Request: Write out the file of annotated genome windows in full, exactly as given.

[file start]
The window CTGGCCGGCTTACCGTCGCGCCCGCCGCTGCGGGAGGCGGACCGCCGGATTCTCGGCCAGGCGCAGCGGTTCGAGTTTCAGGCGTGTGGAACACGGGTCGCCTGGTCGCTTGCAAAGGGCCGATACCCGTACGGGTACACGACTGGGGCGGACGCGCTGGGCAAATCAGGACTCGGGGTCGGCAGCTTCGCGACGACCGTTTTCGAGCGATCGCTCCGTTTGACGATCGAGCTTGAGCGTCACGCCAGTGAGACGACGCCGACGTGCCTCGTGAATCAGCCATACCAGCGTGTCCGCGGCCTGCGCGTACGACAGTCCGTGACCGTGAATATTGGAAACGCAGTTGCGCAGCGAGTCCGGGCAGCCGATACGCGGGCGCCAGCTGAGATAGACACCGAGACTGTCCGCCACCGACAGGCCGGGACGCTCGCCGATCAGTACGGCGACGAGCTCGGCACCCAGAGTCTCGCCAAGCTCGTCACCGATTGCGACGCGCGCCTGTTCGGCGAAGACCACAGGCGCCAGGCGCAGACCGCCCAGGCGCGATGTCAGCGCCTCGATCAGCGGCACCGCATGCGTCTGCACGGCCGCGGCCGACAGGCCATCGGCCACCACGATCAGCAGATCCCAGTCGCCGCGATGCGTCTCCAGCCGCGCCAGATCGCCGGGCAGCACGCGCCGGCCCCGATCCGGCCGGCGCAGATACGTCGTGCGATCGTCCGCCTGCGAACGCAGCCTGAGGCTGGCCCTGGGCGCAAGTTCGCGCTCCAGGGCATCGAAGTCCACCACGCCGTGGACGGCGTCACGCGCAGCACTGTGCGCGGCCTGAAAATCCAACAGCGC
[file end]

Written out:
The window CTGGCCGGCTTACCGTCGCGCCCGCCGCTGCGGGAGGCGGACCGCCGGATTCTCGGCCAGGCGCAGCGGTTCGAGTTTCAGGCGTGTGGAACACGGGTCGCCTGGTCGCTTGCAAAGGGCCGATACCCGTACGGGTACACGACTGGGGCGGACGCGCTGGGCAAATCAGGACTCGGGGTCGGCAGCTTCGCGACGACCGTTTTCGAGCGATCGCTCCGTTTGACGATCGAGCTTGAGCGTCACGCCAGTGAGACGACGCCGACGTGCCTCGTGAATCAGCCATACCAGCGTGTCCGCGGCCTGCGCGTACGACAGTCCGTGACCGTGAATATTGGAAACGCAGTTGCGCAGCGAGTCCGGGCAGCCGATACGCGGGCGCCAGCTGAGATAGACACCGAGACTGTCCGCCACCGACAGGCCGGGACGCTCGCCGATCAGTACGGCGACGAGCTCGGCACCCAGAGTCTCGCCAAGCTCGTCACCGATTGCGACGCGCGCCTGTTCGGCGAAGACCACAGGCGCCAGGCGCAGACCGCCCAGGCGCGATGTCAGCGCCTCGATCAGCGGCACCGCATGCGTCTGCACGGCCGCGGCCGACAGGCCATCGGCCACCACGATCAGCAGATCCCAGTCGCCGCGATGCGTCTCCAGCCGCGCCAGATCGCCGGGCAGCACGCGCCGGCCCCGATCCGGCCGGCGCAGATACGTCGTGCGATCGTCCGCCTGCGAACGCAGCCTGAGGCTGGCCCTGGGCGCAAGTTCGCGCTCCAGGGCATCGAAGTCCACCACGCCGTGGACGGCGTCACGCGCAGCACTGTGCGCGGCCTGAAAATCCAACAGCGC